If you haven’t found out already, you will probably find out that if you’re a supporter of a loved one with bipolar disorder, lots of people will say you’re crazy. First of all they’ll say your loved one is crazy, because many people still don’t understand about bipolar disorder, or mental illness in general, so they still call people with a mental illness “crazy.”
Then they’ll say that you’re crazy, too, for “putting up” with them. Many would even probably think you should leave them (because that’s what they would do). Even your friends and/or family might do this. So don’t expect to get much reassurance or support from these people who say (or think) these things.
And many times you can expect to feel very alone when you’re dealing with a loved one who has bipolar disorder. That’s why it’s important to have your own support system outside of your loved one’s support system.
The important thing is that YOU know you’re not crazy (although sometimes you might feel
like you are ) But that leads me to my point.
I had someone ask me the other day if a supporter can “catch” bipolar disorder from their loved one. Really. She did ask me that! I told her you can’t “catch” bipolar disorder like you can catch the flu from someone else, but yes, if you live with someone who has the disorder, you may find yourself picking up some of their behaviors.
Like you might find yourself more moody than you used to be. For another example, you don’t have bipolar disorder or major depression, but you may find yourself depressed more often. Or you may have been a relaxed, calm person before, able to handle a lot of things, but now find yourself stressed-out more often than you used to.
Maybe you never suffered from anxiety before, but now you do. You might even be on medication for it. You might find yourself getting more headaches than you used to get (or even migraines) that you have to take medication for, which could be a sign of stress from bipolar disorder (your loved one’s).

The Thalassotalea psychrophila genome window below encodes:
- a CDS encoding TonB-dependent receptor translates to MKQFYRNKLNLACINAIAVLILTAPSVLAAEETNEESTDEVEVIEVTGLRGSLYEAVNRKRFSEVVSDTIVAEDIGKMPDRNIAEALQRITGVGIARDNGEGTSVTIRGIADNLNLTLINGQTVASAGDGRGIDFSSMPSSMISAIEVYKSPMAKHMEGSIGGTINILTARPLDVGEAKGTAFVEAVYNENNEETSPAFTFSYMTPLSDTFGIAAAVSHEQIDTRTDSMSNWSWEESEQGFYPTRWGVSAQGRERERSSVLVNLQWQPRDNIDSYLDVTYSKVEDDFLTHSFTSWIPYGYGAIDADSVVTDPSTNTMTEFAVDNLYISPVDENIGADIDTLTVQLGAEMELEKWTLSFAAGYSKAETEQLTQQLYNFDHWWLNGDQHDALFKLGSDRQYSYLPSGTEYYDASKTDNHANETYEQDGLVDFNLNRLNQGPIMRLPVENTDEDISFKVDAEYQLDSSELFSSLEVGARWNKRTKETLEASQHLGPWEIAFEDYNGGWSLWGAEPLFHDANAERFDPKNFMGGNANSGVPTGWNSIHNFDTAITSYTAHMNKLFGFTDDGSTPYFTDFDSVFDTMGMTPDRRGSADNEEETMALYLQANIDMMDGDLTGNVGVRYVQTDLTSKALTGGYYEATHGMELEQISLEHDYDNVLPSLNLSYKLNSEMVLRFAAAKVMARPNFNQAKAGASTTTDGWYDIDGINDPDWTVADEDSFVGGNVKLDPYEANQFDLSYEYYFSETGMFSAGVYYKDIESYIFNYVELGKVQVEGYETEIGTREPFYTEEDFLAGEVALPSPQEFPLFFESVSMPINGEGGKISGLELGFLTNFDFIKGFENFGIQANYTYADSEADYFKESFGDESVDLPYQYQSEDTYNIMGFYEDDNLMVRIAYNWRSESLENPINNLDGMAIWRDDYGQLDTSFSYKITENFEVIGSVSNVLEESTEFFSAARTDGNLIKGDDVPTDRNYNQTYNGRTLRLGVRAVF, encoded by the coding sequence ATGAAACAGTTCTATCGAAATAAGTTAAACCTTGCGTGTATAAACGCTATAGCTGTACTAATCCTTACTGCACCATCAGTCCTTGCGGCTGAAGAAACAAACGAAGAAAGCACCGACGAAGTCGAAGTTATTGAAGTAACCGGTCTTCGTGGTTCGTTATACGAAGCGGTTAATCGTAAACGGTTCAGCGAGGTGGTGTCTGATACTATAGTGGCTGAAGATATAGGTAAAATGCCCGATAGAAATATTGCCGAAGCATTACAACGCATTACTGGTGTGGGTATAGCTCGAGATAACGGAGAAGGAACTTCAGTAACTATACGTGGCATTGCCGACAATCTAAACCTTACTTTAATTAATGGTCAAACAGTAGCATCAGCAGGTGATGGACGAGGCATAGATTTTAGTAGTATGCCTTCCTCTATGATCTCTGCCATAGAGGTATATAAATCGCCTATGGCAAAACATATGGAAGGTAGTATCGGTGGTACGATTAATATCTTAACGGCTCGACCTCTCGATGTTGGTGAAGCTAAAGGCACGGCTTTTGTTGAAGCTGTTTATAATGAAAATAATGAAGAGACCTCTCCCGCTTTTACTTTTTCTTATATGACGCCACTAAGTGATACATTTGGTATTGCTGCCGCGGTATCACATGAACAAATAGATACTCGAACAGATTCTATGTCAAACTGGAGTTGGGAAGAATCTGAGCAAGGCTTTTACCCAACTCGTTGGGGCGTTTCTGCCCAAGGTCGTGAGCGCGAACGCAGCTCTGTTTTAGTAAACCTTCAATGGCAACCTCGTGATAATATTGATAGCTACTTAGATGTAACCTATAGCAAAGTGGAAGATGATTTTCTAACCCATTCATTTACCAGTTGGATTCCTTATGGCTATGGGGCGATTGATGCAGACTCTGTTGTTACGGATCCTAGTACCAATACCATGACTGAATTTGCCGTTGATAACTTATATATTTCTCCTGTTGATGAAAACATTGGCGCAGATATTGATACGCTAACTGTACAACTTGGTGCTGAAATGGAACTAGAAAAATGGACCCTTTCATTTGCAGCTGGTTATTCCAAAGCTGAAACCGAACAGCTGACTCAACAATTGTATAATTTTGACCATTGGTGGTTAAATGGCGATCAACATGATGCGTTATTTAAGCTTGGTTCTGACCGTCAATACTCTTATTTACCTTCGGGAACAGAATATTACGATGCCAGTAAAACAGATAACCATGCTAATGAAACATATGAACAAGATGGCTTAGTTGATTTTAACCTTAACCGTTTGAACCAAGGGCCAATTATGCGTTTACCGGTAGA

If you look at the signs and symptoms of bipolar disorder, you’ll see that there are some that you can begin to “mimic” if you live with someone with the disorder as their supporter. Again, it’s not that you’re catching bipolar disorder or anything, and I’m not suggesting that you’re developing bipolar disorder yourself.
I’m just saying that, as a supporter, you can begin to have some of them without actually having the disorder (just from being a supporter). Again, this also does NOT make you crazy, either!
There may be times that you seem to have more energy, and you may super-clean the entire house in a single day. But that doesn’t mean you’re in a bipolar manic episode. You may have insomnia, but that doesn’t make you manic, either.
And just because you have a little bit of extra money and choose to spend it on yourself for
some clothes, doesn’t mean you’re on a manic shopping spree. You have more control over the money than someone in a bipolar manic episode.
You might be super tired and spend an entire Sunday in bed (you might even feel lazy and do
the same thing, because you feel you deserve it from working so hard Monday through Friday),
but that doesn’t mean you’re in a bipolar depressive episode.
Do you see where I’m going with this? Other people may call you crazy, or they may even call you bipolar, but it’s only out of their own ignorance. You know the truth.
Well, I have to go!